HCBE Theses and Dissertations

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Date of Award


Document Type

Dissertation - NSU Access Only

Degree Name

Doctor of Business Administration (DBA)


H. Wayne Huizenga School of Business and Entrepreneurship


Art T Weinstein

Committee Member

Barbara R Dastoor

Committee Member

William B Zehner II


The purpose of this study is to develop a conceptual model based which examines the influence of various antecedents of the business incubation process. The conceptualized model will be tested empirically using data collected from North American business incubators.

The data used are from the National Business Incubator Association's State of the Industry survey. The Partial Least Squares method of analysis is used to explore the identified antecedents, and is used to test validate the model.

While a number of resources were identified as components of the incubation process and are considered antecedents of incubator effectiveness (e.g., social networking, access to funding, training, manager/staff intervention), the findings indicate the network of professional services (e.g., legal, marketing, MIS advice) assembled in and around the incubator have the most significant impact on incubator effectiveness. Other resources, such as training, links and management resources, can have an impact, but only insofar as they relate to the professional services resources. The application and screening process were confirmed as essential to find clients that have the proper "fit" within an incubator. The findings indicate that the physical and age characteristics of an incubator are not factors in effectiveness, nor is the networking activities among incubator clients, lending support to a burgeoning class of virtual incubators, accelerators and innovation centers.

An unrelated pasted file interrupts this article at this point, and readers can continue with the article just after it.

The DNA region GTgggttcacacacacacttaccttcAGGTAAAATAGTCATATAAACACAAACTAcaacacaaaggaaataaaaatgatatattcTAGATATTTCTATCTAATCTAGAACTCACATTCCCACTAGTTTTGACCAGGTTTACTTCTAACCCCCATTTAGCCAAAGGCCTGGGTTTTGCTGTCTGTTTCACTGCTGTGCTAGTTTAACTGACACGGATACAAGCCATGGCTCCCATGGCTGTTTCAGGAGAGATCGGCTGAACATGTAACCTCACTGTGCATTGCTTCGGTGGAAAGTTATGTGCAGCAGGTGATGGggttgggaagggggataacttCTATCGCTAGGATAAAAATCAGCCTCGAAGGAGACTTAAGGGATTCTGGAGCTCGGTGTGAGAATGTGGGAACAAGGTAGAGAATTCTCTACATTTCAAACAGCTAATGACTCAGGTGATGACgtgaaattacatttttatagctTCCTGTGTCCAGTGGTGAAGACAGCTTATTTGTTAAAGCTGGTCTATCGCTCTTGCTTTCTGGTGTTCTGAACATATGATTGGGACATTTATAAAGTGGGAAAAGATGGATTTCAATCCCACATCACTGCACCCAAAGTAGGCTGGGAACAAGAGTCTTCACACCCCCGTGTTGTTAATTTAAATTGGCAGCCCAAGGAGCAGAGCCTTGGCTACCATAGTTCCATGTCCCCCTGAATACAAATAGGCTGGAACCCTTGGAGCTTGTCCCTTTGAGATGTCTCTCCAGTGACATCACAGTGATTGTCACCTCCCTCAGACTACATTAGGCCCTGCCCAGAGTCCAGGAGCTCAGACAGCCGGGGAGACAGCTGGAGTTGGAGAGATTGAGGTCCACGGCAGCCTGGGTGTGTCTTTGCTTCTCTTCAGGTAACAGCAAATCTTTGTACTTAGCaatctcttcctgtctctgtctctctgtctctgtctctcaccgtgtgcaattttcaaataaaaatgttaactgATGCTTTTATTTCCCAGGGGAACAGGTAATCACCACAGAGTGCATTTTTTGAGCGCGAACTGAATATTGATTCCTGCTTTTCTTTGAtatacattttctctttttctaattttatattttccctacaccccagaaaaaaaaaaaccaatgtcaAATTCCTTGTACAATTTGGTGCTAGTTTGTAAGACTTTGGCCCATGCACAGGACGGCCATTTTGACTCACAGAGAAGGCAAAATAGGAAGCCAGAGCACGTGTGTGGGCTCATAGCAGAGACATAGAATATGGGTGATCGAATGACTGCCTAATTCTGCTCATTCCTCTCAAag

The results support resource-advantage theory as a foundation theory in the incubation process, and give researchers a basis for future work in this area. The study helps fill gaps in academic research on incubators, and confirms previously theorized work on the process of incubation.

In practice, incubator managers and stakeholders can use these results to assemble the particular resources they need for their type of incubator, and more effectively select potential clients based on those resources. This should allow a smoother, more even flow through the incubator, a better use of scarce and valuable resources, and likely higher graduation rates.

This study is the first empirical analysis of the incubation process to arrive at a statistically-validated model of business incubation.

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